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How to help clients by avoiding jargon

By April 1, 2014Marketing
Avoid Jargon

What is jargon?

“The language, especially the vocabulary, peculiar to a particular trade, profession, or group” – Dictionary.com

So basically jargon are the words nobody else is going to understand. A great example is law enforcement and all the acronyms they use. Like when one police agency puts out an APB on a B&E at 4th and main and they are UTL on the perp.

I’m not even sure if I used all those correctly but I’m sure someone in law enforcement could somewhat decipher what I wrote. It’s pretty much meaningless to use jargon with people that are unfamiliar with it. It can make them feel stupid and be very off-putting. You may have experienced people using jargon to make themselves look smarter and feel more important. Not great when you are trying to build a relationship with a client.

Now I’m not trying to say to NEVER use jargon and it isn’t solely used to make yourself feel cool. There is a real reason to use it in your industry. The words and phrases have meaning and are a quicker way of communicating ideas. Your invoices aren’t cluttered with tons of words. Jargon is essentially more effective when everyone knows what it means.

However if you want to build rapport and help out your clients, you are best to do two things:

  1. Avoid jargon
  2. Educate on what jargon means

Practice describing in simple terms what jargon means. If you can’t take jargon and explain in in simple terms you are going to have a hard time when clients have questions. The more you simplify jargon to everyday vocabulary the more you can talk like a normal person with your clients. They will love you for it.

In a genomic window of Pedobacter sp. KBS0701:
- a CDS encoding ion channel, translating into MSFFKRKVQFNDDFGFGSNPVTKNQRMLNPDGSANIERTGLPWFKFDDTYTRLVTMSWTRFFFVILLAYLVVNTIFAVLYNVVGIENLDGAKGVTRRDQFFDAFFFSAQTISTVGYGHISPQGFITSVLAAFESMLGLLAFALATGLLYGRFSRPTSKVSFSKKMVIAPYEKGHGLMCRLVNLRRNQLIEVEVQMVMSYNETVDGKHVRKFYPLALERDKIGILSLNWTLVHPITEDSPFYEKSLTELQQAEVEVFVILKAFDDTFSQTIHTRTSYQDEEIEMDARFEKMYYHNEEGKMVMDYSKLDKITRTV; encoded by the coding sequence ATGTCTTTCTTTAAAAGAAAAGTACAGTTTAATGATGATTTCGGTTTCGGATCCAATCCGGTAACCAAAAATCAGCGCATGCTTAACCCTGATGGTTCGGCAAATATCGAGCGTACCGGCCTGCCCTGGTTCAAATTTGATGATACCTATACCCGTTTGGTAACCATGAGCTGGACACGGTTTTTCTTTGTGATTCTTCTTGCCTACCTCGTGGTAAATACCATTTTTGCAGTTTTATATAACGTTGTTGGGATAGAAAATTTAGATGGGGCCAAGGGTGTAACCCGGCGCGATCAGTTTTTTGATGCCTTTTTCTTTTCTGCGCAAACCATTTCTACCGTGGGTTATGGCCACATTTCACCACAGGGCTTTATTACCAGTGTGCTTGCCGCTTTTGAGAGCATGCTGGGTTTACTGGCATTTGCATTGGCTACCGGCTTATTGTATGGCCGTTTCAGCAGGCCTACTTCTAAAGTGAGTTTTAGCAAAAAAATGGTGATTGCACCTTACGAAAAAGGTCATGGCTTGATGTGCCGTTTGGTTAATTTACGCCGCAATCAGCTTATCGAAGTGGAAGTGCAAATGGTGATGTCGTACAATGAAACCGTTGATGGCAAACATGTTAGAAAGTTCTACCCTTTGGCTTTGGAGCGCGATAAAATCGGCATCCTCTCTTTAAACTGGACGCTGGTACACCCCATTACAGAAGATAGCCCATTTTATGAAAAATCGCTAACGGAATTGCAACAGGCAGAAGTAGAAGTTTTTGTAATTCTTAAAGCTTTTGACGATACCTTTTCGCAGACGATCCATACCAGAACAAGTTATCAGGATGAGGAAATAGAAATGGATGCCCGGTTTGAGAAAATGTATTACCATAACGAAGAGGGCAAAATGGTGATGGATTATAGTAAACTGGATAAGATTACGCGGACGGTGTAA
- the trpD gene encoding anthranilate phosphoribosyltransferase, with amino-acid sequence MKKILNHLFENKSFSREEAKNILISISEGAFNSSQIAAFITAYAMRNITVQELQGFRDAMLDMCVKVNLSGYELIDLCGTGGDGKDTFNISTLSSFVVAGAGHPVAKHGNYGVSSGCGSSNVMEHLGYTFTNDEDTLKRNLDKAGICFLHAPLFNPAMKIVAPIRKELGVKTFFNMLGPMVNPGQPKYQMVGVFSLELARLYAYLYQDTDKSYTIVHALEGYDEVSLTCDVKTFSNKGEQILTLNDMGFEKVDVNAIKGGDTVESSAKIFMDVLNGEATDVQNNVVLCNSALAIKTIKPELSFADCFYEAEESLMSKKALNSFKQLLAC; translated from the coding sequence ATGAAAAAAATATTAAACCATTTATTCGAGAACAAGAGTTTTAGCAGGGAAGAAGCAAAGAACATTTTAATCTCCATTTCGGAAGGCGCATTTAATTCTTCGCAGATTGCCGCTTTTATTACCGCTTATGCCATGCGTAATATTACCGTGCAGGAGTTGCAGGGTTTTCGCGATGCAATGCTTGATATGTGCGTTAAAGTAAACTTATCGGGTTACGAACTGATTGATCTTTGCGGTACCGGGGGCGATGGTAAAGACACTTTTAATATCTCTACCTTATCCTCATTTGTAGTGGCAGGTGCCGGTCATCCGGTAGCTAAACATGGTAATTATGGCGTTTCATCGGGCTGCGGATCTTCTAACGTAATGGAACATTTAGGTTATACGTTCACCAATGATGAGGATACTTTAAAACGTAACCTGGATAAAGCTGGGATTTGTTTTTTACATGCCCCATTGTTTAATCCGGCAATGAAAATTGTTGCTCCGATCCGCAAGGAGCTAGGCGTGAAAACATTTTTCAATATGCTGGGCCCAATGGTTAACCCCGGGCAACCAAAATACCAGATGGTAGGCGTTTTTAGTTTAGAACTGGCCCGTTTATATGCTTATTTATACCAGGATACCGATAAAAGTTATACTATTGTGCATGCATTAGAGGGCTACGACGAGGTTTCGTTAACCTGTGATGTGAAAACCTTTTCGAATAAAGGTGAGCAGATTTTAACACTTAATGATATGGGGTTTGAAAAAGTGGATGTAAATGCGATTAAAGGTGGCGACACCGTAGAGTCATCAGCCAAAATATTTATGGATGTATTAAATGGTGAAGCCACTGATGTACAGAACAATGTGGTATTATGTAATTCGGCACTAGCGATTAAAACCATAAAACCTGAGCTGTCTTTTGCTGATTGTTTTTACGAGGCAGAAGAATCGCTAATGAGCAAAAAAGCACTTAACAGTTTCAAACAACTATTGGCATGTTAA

Over use of jargon and telling people complicated definitions is a great way to lose trust. It’s almost like you are talking in a code language because you are trying to hide something. Mechanics often get a bad rep for using jargon with uneducated people and jacking up their prices. When your mechanic tells you he rotated your flux capacitor and drained your blinker fluid you should probably find a new mechanic. How much more confident are you in someone when they are able to tell you exactly what they are charging you for in terms you can understand?

You may find if you use jargon clients will just nod their heads and act like they understand so they don’t feel silly. Some clients will ask what things mean, but many won’t. Others will THINK they know what jargon means and that can also be a dangerous scenario.

If you can avoid the jargon and explain it in simple terms now it’s really easy to educate them on the terms. Give your simple definition and then say “we call that ______.” Now the client is in on the jargon and you can use it with them. Pretty simple and you now have a client that will probably have less questions and feel more comfortable asking you questions when they do come up.

 


Here’s a humorous take on defending the use of jargon. http://bloomgroup.com/blogs/tim-parker/defense-jargon